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Cambridge Interfaith Programme

NEWS: Entangled and Disentangled Otherings project awarded DAAD-Cambridge funding

CIP co-hosts the fifth event in the series Religion, ethnicity, and politics in German, Dutch and Anglo-American contexts: nationalism and the future of democracy. This participatory research workshop is organised jointly by Sophia Johnson (Faculty of Divinity, Cambridge), Dr Marietta van der Tol (Blavatnik School of Government, Oxford), and Stephen Dolan.


The post-Napoleonic rise of nations in Western Europe is often seen as the inevitable course of European history: with French, German, and Dutch “nations” emerging out of the Enlightenment, failed wars of religion, as well as the dwindling dominance of particular churches. Pathways towards nationhood in Central- and Eastern Europe are much more concerned with empire, oppression, and independence, with much of the region held in the grip of the Russian and Habsburg empires throughout the nineteenth century. Moreover, the historical ethno-linguistic diversity of the region made the development of nations in uncontested territories much harder than in the West. Beyond well-known distinctions between civic and ethnic nationhood are much harder questions about the contestation of space and belonging, the self-understanding of younger nations in the context of Europe, as well as the need for a deeper understanding of the nature of nationalism in contemporary Europe.

This workshop discusses the changing faces of nationalism in Central- and Eastern Europe, seeking to understand the particular nexus of ethnicity and religion in relation to claims to space:

  • How did national self-consciousness take shape under the shadows of empire?
  • What was the role of religion in the development of national self-consciousness?
  • What was the role of ecclesiastical transnational connections in this development; both with respect to support and criticism of ideas of nationhood?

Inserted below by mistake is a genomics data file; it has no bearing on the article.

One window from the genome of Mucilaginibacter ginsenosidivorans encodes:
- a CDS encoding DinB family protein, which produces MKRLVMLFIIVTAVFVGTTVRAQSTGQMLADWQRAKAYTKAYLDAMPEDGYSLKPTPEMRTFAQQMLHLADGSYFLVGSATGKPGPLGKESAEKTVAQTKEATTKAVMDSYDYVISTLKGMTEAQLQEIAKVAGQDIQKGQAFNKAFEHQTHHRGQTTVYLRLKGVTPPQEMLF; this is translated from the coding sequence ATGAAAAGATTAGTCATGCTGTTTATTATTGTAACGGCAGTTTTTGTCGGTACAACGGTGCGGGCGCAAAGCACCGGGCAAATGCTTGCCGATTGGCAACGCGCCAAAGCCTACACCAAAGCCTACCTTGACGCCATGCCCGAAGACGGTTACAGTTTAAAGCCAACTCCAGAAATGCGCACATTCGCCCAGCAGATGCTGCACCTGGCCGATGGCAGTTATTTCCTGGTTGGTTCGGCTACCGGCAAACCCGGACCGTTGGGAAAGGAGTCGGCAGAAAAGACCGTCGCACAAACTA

• What was the impact of WWI and the dissolution of old European empires on the acceleration of state building after 1918?
  • How were borders negotiated between partially overlapping nations across the region?
  • What are the politics of memory associated with this period of acceleration in contemporary right-wing politics, especially in relation to Russia and the European Union?
  • How can scholars engage deliberate uses and misuses of historic accounts of (Christian) nationhood for political purposes?


The workshop will hear contributions from scholars in the humanities, including the disciplines of theology, history, politics, literature, linguistics. Presentations relating to Poland, Hungary, Ukraine, Romania, and Serbia are especially welcomed.

Those wishing to participate are asked to propose a 10-minute presentation of new or existing work. Expressions of interest (and requested travel support) can be submitted to until 31 October 2023.

Generous funding is made available by the DAAD-Cambridge Hub for German Studies as part of the workshop grant ‘Religion, ethnicity, and politics in German, Dutch and Anglo-American contexts: nationalism and the future of democracy’ at the University of Cambridge 2022–2024.

Monday, 11 December, 2023 - 09:00 to Tuesday, 12 December, 2023 - 15:00
Event location: 
Faculty of Divinity, Cambridge

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